Friday, November 18, 2016

Potential Catalyst for Bonanza Creek $BCEI

Bonanza Creek will have an interest payment due February 1, 2017 on its $300 million of 5.75% unsecured notes. That will be $8,625,000 of cash that they may decide they'd rather not part with.


ADL said...

I'd ask "do they make it that long?" but likely they do; running on fumes is still running, and when you're powered by debt and optimism your last concern is the creditors' estate.

CP said...

"For the third quarter of 2016, the Company reported average daily production of 21.0 MBoe per day, a 10% sequential decrease from the second quarter of 2016, and a 28% decrease from the third quarter of 2015. The reduction in production volumes is a result of suspended drilling and completion operations at the end of the first quarter of 2016."

Suspended drilling and steep production decline rates means EBITDA will be quickly declining.

Repayment of the secured loan borrowing base deficiency will use a lot of cash.

Accounts payable and royalties payable may be expected to decline as revenue declines. (So will accounts receivable, but this is smaller than those current liability accounts.) That will be another cash sink.

It seems plausible that the company would file at the end of Q1, after using the 30 day grace period on the Feb 1 interest payment.

If not based on the Feb 1 payment, then it's tough to see how the company would pay the larger Apr 15 payment.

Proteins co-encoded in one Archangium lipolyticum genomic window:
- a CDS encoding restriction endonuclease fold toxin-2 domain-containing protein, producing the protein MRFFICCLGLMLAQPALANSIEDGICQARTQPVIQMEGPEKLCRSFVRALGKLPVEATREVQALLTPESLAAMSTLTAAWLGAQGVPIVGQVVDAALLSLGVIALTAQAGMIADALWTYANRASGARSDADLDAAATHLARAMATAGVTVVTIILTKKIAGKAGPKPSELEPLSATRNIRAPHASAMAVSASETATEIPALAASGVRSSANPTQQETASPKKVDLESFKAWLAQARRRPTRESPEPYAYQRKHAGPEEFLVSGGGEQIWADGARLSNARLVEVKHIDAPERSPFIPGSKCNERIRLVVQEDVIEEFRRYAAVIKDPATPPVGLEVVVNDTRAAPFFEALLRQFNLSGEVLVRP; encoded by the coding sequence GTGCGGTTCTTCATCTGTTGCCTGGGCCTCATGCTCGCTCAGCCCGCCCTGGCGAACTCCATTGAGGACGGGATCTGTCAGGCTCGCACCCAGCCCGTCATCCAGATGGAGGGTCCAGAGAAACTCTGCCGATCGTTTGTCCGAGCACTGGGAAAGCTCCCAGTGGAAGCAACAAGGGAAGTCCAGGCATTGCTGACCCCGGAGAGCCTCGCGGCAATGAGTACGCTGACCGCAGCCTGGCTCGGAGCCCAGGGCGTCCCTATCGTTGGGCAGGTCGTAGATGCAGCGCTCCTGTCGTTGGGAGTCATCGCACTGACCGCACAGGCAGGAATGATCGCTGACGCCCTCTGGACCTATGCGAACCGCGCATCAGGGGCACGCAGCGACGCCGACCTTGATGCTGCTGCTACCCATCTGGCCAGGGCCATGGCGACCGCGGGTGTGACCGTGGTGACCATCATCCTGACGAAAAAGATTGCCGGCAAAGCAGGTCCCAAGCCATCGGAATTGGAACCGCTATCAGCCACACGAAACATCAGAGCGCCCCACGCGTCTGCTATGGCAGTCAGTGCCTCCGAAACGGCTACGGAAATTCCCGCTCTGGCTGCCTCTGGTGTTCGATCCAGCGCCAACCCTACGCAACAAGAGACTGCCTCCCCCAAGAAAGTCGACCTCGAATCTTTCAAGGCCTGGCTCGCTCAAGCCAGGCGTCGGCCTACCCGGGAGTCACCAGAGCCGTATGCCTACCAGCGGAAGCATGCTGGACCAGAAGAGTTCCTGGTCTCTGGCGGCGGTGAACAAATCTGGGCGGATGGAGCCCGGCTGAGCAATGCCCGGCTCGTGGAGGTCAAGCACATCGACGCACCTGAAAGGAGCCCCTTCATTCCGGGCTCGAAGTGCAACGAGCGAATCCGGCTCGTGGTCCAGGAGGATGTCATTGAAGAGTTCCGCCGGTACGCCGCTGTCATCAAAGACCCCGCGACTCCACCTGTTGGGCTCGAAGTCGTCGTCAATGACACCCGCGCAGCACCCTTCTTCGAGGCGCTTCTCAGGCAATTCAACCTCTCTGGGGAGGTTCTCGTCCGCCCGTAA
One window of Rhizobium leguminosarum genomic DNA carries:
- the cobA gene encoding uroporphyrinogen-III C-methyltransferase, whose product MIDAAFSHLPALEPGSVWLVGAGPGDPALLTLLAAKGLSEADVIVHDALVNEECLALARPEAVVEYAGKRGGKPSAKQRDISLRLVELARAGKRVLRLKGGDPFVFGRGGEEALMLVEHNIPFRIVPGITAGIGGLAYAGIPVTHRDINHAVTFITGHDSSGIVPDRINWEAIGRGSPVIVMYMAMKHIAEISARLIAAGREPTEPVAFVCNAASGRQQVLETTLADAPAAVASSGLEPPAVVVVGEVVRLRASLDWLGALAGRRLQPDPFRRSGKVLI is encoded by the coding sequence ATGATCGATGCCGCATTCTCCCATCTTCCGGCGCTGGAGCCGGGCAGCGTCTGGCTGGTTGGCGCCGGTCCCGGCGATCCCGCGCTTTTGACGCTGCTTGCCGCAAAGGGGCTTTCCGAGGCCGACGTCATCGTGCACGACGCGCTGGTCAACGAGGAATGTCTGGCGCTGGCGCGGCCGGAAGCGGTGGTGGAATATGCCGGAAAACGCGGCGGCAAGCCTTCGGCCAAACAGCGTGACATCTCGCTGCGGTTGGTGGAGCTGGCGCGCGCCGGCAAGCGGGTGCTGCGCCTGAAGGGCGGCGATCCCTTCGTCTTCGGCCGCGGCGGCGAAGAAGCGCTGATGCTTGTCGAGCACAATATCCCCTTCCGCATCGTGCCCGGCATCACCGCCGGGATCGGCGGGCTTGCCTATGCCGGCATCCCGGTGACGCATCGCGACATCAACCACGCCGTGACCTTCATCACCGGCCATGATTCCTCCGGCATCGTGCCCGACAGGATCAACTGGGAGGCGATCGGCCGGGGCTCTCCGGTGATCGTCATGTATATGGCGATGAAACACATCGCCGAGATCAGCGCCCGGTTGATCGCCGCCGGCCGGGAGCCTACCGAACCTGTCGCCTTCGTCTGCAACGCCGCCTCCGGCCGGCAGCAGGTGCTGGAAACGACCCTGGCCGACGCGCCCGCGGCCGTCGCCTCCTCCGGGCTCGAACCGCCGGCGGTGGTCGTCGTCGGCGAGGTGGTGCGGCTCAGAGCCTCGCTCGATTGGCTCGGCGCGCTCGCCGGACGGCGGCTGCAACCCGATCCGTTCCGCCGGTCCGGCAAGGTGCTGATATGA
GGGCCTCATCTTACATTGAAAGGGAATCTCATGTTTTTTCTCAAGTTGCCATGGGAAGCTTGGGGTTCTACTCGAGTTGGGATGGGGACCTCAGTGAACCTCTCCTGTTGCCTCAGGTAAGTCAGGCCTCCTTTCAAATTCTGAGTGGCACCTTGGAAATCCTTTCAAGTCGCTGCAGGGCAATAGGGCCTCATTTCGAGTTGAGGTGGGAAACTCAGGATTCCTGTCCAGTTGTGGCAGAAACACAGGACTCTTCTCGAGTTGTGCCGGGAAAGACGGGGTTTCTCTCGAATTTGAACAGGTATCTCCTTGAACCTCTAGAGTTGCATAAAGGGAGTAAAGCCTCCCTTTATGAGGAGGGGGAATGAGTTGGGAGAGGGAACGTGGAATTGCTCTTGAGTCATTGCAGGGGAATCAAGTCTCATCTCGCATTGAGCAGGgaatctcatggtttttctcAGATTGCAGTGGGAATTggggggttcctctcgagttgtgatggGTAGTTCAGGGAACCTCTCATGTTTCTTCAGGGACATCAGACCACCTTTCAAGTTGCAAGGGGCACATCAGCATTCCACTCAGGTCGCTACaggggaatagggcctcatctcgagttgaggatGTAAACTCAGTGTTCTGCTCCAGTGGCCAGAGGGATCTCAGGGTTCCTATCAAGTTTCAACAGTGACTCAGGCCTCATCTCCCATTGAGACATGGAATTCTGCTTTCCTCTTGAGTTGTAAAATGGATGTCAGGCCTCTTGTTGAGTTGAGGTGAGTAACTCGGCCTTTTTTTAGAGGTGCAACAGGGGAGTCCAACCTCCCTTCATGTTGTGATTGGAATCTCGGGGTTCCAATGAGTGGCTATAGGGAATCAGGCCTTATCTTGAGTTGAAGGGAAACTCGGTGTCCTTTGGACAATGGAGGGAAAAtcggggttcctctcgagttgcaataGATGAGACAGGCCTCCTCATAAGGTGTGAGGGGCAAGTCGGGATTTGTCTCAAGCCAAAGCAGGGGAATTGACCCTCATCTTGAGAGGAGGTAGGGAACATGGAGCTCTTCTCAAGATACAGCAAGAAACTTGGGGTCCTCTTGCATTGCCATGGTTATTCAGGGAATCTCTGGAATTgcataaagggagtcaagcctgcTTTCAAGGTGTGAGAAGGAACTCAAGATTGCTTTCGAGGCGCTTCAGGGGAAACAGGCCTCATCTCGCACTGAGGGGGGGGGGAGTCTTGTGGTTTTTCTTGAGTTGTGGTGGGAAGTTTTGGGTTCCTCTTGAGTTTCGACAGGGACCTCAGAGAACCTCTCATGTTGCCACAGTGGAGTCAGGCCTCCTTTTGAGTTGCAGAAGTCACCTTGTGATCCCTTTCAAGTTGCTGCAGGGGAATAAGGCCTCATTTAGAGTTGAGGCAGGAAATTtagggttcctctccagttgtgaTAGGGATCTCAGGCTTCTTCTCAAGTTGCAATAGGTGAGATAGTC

ADL said...

My thoughts too. They really should file now, but as long as there's a (dwindling) cash hoard they won't unless someone forces them to. The psychology in these circumstances is very interesting.

ADL said...

And speaking of psychology, an interesting psychological catalyst is coming up for BPT in late Feb/early Mar 2017. They publish their estimated future value based (perhaps foolishly) on prior-year average WTI pricing. We now have almost 11 months of data on that (and will of course have 12 before the trust makes its announcement), and know that it's lower than 2015's SEC pricing. So the trust value will be lower--in the single digits per unit--and the estimated royalty value termination date may move from 2020 to earlier.

This will very likely set up another showdown between (retail) trust longs and (small fund) trust shorts, the latter of which will promulgate the trust's overvaluation based on SEC-mandated figures and escalating contractual costs. The SEC mandate provides a flawed snapshot (the trust is likely overvalued, but current rather oil prices plus CPI and contractual allowable costs, rather than past oil prices, determine its value), but the point is not the valuation but the argument over valuation, which will likely occur with the filing of its 10K.